When I raised the sandwich to my mouth, it fell apart into a disgusting pile of steak, mayonnaise, corn kernels, and more. I glared at the mess on my plate. I tried to quell my mounting rage, because — well — sane people don’t lose their minds over hoagies. Also, I shouldn’t have gotten so excited that a new sandwich place opened at Xinbei Wanda Plaza. I set myself up for disappointment. In the end, I told myself that this is normal for a Chinese city like Changzhou. The Dragon City is not Manhattan, Brooklyn, or New Jersey. Jewish delis do not exist here.
One does, however, exist in Shanghai, and to say it’s awesome is an understatement. They smoke their own meat and make their own pastrami. In Canada, this would be called “Montreal smoked meat,” but it’s essentially the same thing as pastrami. Montreal does have a legacy of Jewish immigration that also brought kosher deli traditions, and that’s what gives Tock’s — on the other side of the world in China — unique character.
Obviously, the pastrami is the signature menu item, here. It’s featured a few different sandwiches and platters. There are three versions of this cured and brined beef, too, and the differences depend on how much fat you are willing to consume. So, there is a lean, a medium, and a fatty version that you can specify. The times I have eaten there, the waitstaff have always recommended “medium” as the most popular among regular customers. That’s what I had, and it was just perfect, and pastrami really is my favorite lunch meat of all time. It’s one of the few thing I actually miss about living in New Jersey. I guess you can say that’s also why this deli really was “love at first bite” for me.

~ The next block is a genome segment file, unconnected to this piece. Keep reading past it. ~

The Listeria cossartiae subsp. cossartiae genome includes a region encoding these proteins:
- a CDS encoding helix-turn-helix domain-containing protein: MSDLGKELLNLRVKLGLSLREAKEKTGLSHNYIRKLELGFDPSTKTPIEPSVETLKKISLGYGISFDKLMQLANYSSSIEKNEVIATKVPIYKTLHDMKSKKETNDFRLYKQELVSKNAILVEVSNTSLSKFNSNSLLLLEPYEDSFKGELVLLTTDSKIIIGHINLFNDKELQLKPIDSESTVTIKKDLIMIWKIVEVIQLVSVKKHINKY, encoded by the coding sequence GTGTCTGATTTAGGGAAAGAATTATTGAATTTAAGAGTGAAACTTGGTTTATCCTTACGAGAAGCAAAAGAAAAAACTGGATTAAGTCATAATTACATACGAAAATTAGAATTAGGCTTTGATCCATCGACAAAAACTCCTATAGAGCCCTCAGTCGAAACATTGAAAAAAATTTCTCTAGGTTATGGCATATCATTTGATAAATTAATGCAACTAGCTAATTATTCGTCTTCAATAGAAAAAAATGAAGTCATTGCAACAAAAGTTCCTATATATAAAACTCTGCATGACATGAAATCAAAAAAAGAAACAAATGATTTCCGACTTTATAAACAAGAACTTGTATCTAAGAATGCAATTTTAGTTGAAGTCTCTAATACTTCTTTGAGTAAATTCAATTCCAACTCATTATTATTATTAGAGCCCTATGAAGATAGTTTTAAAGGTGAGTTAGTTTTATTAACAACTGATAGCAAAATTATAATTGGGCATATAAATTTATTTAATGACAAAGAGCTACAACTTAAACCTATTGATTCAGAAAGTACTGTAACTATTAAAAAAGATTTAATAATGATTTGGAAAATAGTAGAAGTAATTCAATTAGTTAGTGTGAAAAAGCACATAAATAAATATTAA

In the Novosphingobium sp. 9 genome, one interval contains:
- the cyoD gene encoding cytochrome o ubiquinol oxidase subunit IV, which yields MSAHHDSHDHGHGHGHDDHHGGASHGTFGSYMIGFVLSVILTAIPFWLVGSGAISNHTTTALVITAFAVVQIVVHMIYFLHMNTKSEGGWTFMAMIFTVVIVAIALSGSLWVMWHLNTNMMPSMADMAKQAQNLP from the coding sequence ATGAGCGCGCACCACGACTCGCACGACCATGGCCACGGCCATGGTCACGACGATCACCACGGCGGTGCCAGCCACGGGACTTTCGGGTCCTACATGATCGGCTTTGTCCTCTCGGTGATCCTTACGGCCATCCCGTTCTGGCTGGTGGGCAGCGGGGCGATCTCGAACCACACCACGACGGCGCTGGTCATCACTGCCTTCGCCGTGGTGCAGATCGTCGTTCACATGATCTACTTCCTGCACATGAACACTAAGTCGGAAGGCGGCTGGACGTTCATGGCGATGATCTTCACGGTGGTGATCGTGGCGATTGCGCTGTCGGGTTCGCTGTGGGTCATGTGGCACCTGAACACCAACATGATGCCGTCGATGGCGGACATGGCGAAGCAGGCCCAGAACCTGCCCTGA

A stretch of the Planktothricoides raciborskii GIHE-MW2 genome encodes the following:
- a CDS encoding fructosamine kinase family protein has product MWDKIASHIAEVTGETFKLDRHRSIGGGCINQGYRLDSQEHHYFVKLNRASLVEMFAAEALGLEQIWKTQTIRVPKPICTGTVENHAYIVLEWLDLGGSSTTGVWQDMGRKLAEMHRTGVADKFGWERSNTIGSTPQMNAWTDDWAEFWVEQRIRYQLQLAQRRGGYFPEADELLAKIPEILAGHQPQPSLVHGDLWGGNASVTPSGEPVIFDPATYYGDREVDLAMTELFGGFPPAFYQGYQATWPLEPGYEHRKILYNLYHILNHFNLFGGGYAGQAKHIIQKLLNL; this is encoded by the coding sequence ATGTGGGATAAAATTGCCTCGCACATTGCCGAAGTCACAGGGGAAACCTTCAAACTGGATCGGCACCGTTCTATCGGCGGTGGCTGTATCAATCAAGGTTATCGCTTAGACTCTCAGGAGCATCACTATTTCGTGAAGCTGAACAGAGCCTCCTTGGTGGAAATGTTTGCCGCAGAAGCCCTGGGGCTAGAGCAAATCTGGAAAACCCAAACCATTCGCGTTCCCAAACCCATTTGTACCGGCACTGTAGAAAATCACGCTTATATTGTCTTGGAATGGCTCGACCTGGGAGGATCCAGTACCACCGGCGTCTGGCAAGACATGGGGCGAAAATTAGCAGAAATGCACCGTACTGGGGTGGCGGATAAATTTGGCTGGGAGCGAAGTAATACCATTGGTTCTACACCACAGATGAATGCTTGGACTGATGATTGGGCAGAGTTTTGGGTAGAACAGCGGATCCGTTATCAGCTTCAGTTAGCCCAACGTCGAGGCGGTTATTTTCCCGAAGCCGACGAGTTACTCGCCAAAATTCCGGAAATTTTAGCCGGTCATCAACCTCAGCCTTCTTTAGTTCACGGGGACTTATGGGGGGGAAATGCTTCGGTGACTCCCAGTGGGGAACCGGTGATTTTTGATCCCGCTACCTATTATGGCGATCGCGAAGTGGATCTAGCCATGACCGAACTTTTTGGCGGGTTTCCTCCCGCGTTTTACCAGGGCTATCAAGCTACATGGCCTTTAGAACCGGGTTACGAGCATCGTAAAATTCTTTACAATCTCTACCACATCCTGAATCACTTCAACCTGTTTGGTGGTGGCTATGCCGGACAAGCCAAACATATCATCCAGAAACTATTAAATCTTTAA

As for the two other specialties available, there is smoked duck and smoked chicken. The smoked duck is just glorious. The resulting sandwich was just meat and bread, but the flavor of the meat, piled high and served warm, could give Tock’s pastrami a run for it’s money. While very good, the duck here will always come in second, however.
The smoked chicken is in a distant third. Don’t get me wrong. It’s good, but it just does not have the strong, distinctive flavor of pastrami or duck. Tock’s has a menu option where you can have two different meats within one sandwich. It would be best to pair the chicken with the pastrami or the duck. Pairing the duck and the pastrami would be a bad idea, since you would have two unique, complex flavors clashing with each other.
Tock’s also has poutine. This is a food nearly all my Canadian friends are passionate about. In other English languages cultures, we would call these “wet fries” — fried potatoes smothered with a topping. In that regard, I guess you could argue that “chili fries” would be an American version of poutine. In Canada, this delicious bit of junk food has gravy and cheese curds as basic toppings that could be built upon. Tock’s provides this, but they also have versions that include chopped smoked meat. You can either order a large portion of whatever poutine preference, or you can pay extra and have your side of fries jazzed up beside your sandwich.
I have always left Tock’s stuffed and satisfied. Every time I go there, or some of the other great food places in Shanghai, it gives me the patience to persevere through some of the more blundering attempts you might find in Changzhou start-up sandwich places. That’s not to say Changzhou is bad; I live here and it’s my point of reference. You can find similar experiences in other smaller-sized Chinese cities. In short, Tock’s is absolutely worth a stop while you are visiting Shanghai and conducting other business.
Tock’s Montreal Deli can be found in The Bund. It is walking distance from the East Nanjing Road subway station, which services Line 2 and Line 11. It can be found on Henan Road.